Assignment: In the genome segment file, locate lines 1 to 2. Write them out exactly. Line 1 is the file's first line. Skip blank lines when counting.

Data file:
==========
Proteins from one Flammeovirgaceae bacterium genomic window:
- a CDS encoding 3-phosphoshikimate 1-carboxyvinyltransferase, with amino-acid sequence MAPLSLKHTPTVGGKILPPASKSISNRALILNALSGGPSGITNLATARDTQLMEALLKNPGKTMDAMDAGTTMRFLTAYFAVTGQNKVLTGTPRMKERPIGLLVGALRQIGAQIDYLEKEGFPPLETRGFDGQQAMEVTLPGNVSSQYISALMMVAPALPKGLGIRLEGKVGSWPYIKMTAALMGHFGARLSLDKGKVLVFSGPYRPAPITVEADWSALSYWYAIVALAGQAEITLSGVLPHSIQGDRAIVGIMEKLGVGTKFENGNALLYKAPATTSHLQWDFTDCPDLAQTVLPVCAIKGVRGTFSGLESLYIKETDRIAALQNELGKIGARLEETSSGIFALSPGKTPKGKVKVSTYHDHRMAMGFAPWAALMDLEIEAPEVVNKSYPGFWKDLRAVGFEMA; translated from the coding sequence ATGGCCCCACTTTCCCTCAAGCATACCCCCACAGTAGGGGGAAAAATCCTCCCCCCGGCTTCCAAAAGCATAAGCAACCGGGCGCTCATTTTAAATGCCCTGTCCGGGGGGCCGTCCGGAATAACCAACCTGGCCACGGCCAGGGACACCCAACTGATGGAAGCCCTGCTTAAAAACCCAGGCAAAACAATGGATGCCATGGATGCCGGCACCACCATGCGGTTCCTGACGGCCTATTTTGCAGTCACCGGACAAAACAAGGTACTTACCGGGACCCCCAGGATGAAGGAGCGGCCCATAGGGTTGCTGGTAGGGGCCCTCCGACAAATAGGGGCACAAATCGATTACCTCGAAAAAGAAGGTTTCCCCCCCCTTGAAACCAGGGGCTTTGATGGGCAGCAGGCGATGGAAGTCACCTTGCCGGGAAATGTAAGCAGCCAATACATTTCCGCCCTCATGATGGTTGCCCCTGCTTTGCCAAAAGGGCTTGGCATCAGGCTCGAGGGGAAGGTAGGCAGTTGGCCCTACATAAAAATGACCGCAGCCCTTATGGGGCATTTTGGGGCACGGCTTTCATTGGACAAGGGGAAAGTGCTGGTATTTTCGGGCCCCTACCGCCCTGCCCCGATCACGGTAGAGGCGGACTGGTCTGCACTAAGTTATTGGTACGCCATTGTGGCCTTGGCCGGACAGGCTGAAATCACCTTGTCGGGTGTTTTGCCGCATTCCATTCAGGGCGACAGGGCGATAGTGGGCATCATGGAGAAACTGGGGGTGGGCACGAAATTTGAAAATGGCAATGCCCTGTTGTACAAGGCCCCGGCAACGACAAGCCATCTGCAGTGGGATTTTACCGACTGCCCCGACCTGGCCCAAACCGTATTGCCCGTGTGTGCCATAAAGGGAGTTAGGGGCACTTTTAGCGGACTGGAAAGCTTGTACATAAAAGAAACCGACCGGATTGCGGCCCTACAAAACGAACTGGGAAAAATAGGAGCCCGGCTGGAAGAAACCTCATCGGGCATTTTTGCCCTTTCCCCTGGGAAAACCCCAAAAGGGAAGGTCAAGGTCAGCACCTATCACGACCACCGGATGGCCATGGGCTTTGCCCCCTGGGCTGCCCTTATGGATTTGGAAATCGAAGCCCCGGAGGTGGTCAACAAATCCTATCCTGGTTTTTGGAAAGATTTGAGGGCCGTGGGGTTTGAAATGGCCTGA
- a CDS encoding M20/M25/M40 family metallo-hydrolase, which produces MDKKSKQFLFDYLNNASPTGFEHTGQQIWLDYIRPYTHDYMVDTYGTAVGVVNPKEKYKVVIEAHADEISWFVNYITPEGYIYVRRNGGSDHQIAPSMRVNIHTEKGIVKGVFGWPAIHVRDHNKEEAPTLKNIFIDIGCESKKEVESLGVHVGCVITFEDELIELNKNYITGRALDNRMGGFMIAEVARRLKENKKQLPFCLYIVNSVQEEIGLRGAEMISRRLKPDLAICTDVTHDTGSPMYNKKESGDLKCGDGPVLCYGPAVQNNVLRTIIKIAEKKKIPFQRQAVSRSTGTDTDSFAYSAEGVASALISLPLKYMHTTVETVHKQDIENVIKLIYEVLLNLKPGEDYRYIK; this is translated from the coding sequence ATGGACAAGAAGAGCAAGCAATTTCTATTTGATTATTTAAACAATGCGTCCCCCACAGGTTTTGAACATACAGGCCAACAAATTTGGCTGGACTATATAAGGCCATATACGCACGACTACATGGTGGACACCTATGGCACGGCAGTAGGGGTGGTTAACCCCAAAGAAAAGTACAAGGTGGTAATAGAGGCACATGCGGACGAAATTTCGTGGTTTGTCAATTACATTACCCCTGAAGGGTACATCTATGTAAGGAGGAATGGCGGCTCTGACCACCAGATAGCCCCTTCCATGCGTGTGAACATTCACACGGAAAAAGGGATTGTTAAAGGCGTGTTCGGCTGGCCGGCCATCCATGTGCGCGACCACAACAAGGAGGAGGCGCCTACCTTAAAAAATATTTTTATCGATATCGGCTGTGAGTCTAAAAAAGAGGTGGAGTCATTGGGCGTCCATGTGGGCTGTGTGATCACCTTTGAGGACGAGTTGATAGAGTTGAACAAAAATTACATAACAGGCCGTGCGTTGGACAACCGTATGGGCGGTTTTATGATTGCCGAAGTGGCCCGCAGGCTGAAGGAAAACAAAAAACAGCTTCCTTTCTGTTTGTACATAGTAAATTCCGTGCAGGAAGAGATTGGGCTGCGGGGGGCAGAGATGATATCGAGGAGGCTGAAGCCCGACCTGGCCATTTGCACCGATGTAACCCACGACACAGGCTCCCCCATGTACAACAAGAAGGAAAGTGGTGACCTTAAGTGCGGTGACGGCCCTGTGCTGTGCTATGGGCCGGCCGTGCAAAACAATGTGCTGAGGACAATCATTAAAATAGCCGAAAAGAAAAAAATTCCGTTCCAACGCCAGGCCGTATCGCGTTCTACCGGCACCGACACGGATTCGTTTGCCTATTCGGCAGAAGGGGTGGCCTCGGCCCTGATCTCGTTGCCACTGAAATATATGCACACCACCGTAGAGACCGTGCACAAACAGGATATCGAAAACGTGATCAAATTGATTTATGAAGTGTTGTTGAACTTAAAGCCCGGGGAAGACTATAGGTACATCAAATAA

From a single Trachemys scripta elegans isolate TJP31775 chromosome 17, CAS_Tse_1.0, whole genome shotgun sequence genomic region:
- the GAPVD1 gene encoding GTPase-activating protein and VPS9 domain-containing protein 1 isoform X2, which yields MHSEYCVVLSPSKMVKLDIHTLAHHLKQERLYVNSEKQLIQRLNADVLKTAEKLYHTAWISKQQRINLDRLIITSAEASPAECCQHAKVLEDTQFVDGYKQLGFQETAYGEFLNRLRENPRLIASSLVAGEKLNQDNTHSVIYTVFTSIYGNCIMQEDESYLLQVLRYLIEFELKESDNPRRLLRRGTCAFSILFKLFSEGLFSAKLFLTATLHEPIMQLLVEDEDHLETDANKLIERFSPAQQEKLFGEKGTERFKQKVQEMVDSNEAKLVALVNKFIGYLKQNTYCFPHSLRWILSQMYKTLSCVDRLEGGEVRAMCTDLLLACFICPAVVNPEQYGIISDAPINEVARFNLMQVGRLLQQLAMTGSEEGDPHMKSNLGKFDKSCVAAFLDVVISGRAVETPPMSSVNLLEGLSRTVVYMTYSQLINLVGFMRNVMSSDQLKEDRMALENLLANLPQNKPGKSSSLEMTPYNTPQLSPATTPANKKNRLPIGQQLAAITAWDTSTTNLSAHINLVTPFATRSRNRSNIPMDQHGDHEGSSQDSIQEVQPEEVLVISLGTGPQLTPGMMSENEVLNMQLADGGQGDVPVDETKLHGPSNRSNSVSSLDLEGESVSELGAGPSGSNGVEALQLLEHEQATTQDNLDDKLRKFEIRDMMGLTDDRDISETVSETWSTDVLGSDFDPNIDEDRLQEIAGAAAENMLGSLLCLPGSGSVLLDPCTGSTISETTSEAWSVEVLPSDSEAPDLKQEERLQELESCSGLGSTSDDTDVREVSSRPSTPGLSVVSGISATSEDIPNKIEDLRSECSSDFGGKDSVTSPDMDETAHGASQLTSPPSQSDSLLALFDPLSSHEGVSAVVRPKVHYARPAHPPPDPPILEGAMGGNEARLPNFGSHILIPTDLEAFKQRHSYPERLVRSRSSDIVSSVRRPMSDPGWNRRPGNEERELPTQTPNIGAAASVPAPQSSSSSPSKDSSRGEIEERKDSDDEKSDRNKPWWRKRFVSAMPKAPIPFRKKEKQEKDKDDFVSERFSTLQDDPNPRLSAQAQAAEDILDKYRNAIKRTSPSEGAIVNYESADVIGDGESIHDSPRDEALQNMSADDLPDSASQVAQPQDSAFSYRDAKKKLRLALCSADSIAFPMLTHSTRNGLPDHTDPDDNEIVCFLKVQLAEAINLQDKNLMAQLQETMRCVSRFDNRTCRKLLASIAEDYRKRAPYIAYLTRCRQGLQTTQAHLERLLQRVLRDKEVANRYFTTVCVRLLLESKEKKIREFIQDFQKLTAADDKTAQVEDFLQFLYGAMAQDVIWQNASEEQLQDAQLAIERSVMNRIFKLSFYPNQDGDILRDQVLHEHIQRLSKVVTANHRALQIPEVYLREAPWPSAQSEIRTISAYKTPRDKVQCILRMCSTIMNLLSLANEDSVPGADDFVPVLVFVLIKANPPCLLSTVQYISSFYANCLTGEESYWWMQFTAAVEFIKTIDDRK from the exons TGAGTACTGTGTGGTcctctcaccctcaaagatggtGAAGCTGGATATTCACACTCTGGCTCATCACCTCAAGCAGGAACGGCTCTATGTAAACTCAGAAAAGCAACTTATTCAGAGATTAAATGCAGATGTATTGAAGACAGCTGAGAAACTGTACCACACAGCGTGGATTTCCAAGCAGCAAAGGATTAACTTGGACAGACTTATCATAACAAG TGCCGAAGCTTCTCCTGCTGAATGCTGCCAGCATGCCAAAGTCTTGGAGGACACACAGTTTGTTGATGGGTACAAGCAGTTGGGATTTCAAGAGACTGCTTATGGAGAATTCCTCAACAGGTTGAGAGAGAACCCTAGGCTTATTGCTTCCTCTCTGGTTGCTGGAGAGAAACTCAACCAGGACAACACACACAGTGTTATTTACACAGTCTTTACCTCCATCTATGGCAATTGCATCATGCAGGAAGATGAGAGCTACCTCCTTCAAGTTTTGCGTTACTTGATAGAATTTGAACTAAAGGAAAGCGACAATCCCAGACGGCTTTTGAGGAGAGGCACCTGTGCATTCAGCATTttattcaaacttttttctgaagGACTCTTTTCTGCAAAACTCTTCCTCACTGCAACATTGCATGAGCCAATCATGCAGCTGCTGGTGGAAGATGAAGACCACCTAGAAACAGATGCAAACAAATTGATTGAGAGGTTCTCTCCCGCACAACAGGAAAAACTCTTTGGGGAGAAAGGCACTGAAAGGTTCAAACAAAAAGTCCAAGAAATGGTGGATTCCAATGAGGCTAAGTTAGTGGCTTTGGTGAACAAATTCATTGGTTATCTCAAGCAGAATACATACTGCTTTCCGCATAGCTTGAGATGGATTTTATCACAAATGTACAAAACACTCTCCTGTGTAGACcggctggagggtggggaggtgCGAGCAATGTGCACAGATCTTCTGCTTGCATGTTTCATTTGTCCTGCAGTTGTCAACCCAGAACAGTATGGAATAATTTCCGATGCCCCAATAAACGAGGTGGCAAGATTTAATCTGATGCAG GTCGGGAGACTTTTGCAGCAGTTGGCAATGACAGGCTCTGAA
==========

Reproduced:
Proteins from one Flammeovirgaceae bacterium genomic window:
- a CDS encoding 3-phosphoshikimate 1-carboxyvinyltransferase, with amino-acid sequence MAPLSLKHTPTVGGKILPPASKSISNRALILNALSGGPSGITNLATARDTQLMEALLKNPGKTMDAMDAGTTMRFLTAYFAVTGQNKVLTGTPRMKERPIGLLVGALRQIGAQIDYLEKEGFPPLETRGFDGQQAMEVTLPGNVSSQYISALMMVAPALPKGLGIRLEGKVGSWPYIKMTAALMGHFGARLSLDKGKVLVFSGPYRPAPITVEADWSALSYWYAIVALAGQAEITLSGVLPHSIQGDRAIVGIMEKLGVGTKFENGNALLYKAPATTSHLQWDFTDCPDLAQTVLPVCAIKGVRGTFSGLESLYIKETDRIAALQNELGKIGARLEETSSGIFALSPGKTPKGKVKVSTYHDHRMAMGFAPWAALMDLEIEAPEVVNKSYPGFWKDLRAVGFEMA; translated from the coding sequence ATGGCCCCACTTTCCCTCAAGCATACCCCCACAGTAGGGGGAAAAATCCTCCCCCCGGCTTCCAAAAGCATAAGCAACCGGGCGCTCATTTTAAATGCCCTGTCCGGGGGGCCGTCCGGAATAACCAACCTGGCCACGGCCAGGGACACCCAACTGATGGAAGCCCTGCTTAAAAACCCAGGCAAAACAATGGATGCCATGGATGCCGGCACCACCATGCGGTTCCTGACGGCCTATTTTGCAGTCACCGGACAAAACAAGGTACTTACCGGGACCCCCAGGATGAAGGAGCGGCCCATAGGGTTGCTGGTAGGGGCCCTCCGACAAATAGGGGCACAAATCGATTACCTCGAAAAAGAAGGTTTCCCCCCCCTTGAAACCAGGGGCTTTGATGGGCAGCAGGCGATGGAAGTCACCTTGCCGGGAAATGTAAGCAGCCAATACATTTCCGCCCTCATGATGGTTGCCCCTGCTTTGCCAAAAGGGCTTGGCATCAGGCTCGAGGGGAAGGTAGGCAGTTGGCCCTACATAAAAATGACCGCAGCCCTTATGGGGCATTTTGGGGCACGGCTTTCATTGGACAAGGGGAAAGTGCTGGTATTTTCGGGCCCCTACCGCCCTGCCCCGATCACGGTAGAGGCGGACTGGTCTGCACTAAGTTATTGGTACGCCATTGTGGCCTTGGCCGGACAGGCTGAAATCACCTTGTCGGGTGTTTTGCCGCATTCCATTCAGGGCGACAGGGCGATAGTGGGCATCATGGAGAAACTGGGGGTGGGCACGAAATTTGAAAATGGCAATGCCCTGTTGTACAAGGCCCCGGCAACGACAAGCCATCTGCAGTGGGATTTTACCGACTGCCCCGACCTGGCCCAAACCGTATTGCCCGTGTGTGCCATAAAGGGAGTTAGGGGCACTTTTAGCGGACTGGAAAGCTTGTACATAAAAGAAACCGACCGGATTGCGGCCCTACAAAACGAACTGGGAAAAATAGGAGCCCGGCTGGAAGAAACCTCATCGGGCATTTTTGCCCTTTCCCCTGGGAAAACCCCAAAAGGGAAGGTCAAGGTCAGCACCTATCACGACCACCGGATGGCCATGGGCTTTGCCCCCTGGGCTGCCCTTATGGATTTGGAAATCGAAGCCCCGGAGGTGGTCAACAAATCCTATCCTGGTTTTTGGAAAGATTTGAGGGCCGTGGGGTTTGAAATGGCCTGA